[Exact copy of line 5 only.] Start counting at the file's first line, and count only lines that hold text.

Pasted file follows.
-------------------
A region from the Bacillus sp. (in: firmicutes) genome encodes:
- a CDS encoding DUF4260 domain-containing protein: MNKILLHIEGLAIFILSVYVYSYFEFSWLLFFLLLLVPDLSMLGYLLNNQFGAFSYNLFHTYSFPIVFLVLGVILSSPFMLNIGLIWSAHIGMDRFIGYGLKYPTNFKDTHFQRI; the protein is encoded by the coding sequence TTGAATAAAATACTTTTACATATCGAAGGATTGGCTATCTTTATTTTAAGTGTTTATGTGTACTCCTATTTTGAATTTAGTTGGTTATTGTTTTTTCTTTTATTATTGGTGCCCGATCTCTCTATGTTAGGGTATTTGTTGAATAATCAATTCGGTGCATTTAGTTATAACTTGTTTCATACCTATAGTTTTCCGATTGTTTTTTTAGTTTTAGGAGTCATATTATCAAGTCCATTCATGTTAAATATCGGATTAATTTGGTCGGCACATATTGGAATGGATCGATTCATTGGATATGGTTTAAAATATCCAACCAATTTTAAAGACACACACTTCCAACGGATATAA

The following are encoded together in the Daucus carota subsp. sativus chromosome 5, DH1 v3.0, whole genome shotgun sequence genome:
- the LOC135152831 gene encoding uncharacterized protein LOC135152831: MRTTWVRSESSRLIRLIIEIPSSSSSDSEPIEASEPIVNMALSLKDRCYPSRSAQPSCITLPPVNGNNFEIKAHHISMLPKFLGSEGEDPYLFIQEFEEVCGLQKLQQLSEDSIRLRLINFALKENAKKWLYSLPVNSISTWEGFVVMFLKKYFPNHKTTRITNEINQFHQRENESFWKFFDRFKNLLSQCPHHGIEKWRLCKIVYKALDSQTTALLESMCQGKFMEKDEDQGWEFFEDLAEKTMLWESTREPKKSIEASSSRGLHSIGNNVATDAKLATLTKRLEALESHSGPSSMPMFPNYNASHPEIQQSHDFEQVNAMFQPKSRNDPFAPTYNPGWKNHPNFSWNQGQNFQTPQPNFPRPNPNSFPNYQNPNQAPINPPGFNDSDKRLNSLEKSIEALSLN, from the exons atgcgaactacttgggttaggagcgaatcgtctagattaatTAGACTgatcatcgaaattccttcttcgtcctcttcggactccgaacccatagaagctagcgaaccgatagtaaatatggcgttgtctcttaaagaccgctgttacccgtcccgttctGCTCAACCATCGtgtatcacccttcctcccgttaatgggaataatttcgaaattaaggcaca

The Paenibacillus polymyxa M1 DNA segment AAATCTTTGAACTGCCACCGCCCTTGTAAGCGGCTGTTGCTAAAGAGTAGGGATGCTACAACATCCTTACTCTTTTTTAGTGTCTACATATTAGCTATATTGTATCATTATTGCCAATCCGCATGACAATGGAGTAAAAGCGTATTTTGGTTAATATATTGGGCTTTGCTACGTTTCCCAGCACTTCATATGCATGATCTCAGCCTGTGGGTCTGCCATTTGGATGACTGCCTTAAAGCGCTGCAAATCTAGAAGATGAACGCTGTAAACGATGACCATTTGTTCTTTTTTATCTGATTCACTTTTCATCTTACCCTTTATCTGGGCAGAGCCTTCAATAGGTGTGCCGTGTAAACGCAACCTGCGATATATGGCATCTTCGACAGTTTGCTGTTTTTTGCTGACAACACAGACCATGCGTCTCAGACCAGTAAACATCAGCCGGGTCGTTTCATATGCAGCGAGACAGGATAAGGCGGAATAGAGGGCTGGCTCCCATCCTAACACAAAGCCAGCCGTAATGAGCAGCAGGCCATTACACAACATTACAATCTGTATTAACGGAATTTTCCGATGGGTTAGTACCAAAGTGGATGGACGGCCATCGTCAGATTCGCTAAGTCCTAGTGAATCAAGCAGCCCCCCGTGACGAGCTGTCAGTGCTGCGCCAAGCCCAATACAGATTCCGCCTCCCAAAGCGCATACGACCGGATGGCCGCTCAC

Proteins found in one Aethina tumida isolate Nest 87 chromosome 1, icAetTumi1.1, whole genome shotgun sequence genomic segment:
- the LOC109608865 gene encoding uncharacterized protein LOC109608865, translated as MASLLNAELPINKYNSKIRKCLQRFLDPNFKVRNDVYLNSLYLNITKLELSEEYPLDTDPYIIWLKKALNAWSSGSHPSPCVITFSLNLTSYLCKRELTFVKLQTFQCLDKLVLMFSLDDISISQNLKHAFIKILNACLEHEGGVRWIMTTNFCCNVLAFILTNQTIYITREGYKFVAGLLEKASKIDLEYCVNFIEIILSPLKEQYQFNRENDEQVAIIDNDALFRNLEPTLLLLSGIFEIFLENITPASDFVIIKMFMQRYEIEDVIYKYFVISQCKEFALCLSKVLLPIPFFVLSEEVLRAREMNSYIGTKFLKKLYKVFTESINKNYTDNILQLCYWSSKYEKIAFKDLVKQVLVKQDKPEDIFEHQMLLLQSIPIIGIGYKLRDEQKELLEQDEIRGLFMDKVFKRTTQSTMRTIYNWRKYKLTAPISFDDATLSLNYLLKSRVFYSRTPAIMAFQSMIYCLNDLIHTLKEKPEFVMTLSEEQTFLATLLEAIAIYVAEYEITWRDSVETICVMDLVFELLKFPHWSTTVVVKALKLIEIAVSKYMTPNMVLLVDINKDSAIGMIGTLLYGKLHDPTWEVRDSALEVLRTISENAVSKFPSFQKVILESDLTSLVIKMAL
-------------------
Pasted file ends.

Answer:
The Paenibacillus polymyxa M1 DNA segment AAATCTTTGAACTGCCACCGCCCTTGTAAGCGGCTGTTGCTAAAGAGTAGGGATGCTACAACATCCTTACTCTTTTTTAGTGTCTACATATTAGCTATATTGTATCATTATTGCCAATCCGCATGACAATGGAGTAAAAGCGTATTTTGGTTAATATATTGGGCTTTGCTACGTTTCCCAGCACTTCATATGCATGATCTCAGCCTGTGGGTCTGCCATTTGGATGACTGCCTTAAAGCGCTGCAAATCTAGAAGATGAACGCTGTAAACGATGACCATTTGTTCTTTTTTATCTGATTCACTTTTCATCTTACCCTTTATCTGGGCAGAGCCTTCAATAGGTGTGCCGTGTAAACGCAACCTGCGATATATGGCATCTTCGACAGTTTGCTGTTTTTTGCTGACAACACAGACCATGCGTCTCAGACCAGTAAACATCAGCCGGGTCGTTTCATATGCAGCGAGACAGGATAAGGCGGAATAGAGGGCTGGCTCCCATCCTAACACAAAGCCAGCCGTAATGAGCAGCAGGCCATTACACAACATTACAATCTGTATTAACGGAATTTTCCGATGGGTTAGTACCAAAGTGGATGGACGGCCATCGTCAGATTCGCTAAGTCCTAGTGAATCAAGCAGCCCCCCGTGACGAGCTGTCAGTGCTGCGCCAAGCCCAATACAGATTCCGCCTCCCAAAGCGCATACGACCGGATGGCCGCTCAC